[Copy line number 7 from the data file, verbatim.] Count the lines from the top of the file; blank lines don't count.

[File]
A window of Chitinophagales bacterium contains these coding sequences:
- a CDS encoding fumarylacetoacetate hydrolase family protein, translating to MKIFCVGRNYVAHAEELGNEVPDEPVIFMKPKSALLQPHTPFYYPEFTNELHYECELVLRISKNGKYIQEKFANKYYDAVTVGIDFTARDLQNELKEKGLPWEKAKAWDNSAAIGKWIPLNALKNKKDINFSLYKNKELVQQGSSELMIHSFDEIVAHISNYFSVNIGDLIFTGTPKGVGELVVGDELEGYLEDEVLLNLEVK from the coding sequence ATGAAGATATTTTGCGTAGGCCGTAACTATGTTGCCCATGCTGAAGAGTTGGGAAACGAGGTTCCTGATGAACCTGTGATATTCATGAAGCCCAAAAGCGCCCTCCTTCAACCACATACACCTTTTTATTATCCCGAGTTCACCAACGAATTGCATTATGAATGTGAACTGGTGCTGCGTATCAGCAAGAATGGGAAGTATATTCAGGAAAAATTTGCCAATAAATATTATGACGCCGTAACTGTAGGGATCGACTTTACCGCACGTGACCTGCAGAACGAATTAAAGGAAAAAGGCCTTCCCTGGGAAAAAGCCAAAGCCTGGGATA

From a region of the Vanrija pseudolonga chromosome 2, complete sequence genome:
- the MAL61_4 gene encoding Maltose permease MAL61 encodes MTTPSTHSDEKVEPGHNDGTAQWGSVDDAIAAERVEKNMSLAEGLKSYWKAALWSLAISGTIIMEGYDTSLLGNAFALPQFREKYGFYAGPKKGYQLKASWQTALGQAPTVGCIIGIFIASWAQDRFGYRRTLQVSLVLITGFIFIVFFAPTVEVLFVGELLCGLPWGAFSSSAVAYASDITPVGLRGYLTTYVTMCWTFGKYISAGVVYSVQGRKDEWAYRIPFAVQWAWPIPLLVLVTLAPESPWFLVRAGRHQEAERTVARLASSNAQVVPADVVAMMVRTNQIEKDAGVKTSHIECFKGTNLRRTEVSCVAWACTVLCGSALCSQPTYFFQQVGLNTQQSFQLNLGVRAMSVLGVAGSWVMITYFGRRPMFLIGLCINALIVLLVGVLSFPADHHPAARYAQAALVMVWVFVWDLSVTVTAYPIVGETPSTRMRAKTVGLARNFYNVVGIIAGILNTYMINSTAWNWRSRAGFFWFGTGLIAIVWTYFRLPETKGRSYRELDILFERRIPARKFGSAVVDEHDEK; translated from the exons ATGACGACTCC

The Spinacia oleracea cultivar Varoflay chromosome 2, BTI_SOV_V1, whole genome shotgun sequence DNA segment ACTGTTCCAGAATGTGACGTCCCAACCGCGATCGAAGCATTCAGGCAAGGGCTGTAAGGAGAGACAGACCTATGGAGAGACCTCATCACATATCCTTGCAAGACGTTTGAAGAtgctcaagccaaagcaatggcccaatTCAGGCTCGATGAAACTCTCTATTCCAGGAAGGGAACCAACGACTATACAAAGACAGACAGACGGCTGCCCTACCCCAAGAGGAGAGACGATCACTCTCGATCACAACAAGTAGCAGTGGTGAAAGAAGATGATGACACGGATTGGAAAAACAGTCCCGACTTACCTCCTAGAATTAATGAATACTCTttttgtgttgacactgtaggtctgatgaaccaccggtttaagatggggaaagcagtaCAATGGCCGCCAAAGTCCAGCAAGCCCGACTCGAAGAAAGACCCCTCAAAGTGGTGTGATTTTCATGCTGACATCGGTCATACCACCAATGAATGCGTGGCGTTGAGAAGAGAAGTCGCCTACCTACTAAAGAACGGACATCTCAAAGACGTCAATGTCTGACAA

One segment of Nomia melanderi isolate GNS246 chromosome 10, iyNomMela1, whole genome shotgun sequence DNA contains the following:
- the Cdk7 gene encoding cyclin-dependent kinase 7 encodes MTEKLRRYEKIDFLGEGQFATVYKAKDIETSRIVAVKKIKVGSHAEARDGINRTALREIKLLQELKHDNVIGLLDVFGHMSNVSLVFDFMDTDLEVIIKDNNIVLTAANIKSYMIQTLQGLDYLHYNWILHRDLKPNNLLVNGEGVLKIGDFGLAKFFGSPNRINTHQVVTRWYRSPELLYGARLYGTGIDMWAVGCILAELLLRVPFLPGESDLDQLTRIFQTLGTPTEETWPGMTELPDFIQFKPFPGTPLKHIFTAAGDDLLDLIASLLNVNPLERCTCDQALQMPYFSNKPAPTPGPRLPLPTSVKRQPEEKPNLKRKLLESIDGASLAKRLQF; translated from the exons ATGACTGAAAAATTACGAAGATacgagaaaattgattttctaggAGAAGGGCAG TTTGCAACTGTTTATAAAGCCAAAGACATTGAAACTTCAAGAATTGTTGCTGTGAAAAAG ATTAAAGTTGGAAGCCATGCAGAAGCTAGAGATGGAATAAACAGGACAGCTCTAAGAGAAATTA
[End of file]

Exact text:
- the Cdk7 gene encoding cyclin-dependent kinase 7 encodes MTEKLRRYEKIDFLGEGQFATVYKAKDIETSRIVAVKKIKVGSHAEARDGINRTALREIKLLQELKHDNVIGLLDVFGHMSNVSLVFDFMDTDLEVIIKDNNIVLTAANIKSYMIQTLQGLDYLHYNWILHRDLKPNNLLVNGEGVLKIGDFGLAKFFGSPNRINTHQVVTRWYRSPELLYGARLYGTGIDMWAVGCILAELLLRVPFLPGESDLDQLTRIFQTLGTPTEETWPGMTELPDFIQFKPFPGTPLKHIFTAAGDDLLDLIASLLNVNPLERCTCDQALQMPYFSNKPAPTPGPRLPLPTSVKRQPEEKPNLKRKLLESIDGASLAKRLQF; translated from the exons ATGACTGAAAAATTACGAAGATacgagaaaattgattttctaggAGAAGGGCAG TTTGCAACTGTTTATAAAGCCAAAGACATTGAAACTTCAAGAATTGTTGCTGTGAAAAAG ATTAAAGTTGGAAGCCATGCAGAAGCTAGAGATGGAATAAACAGGACAGCTCTAAGAGAAATTA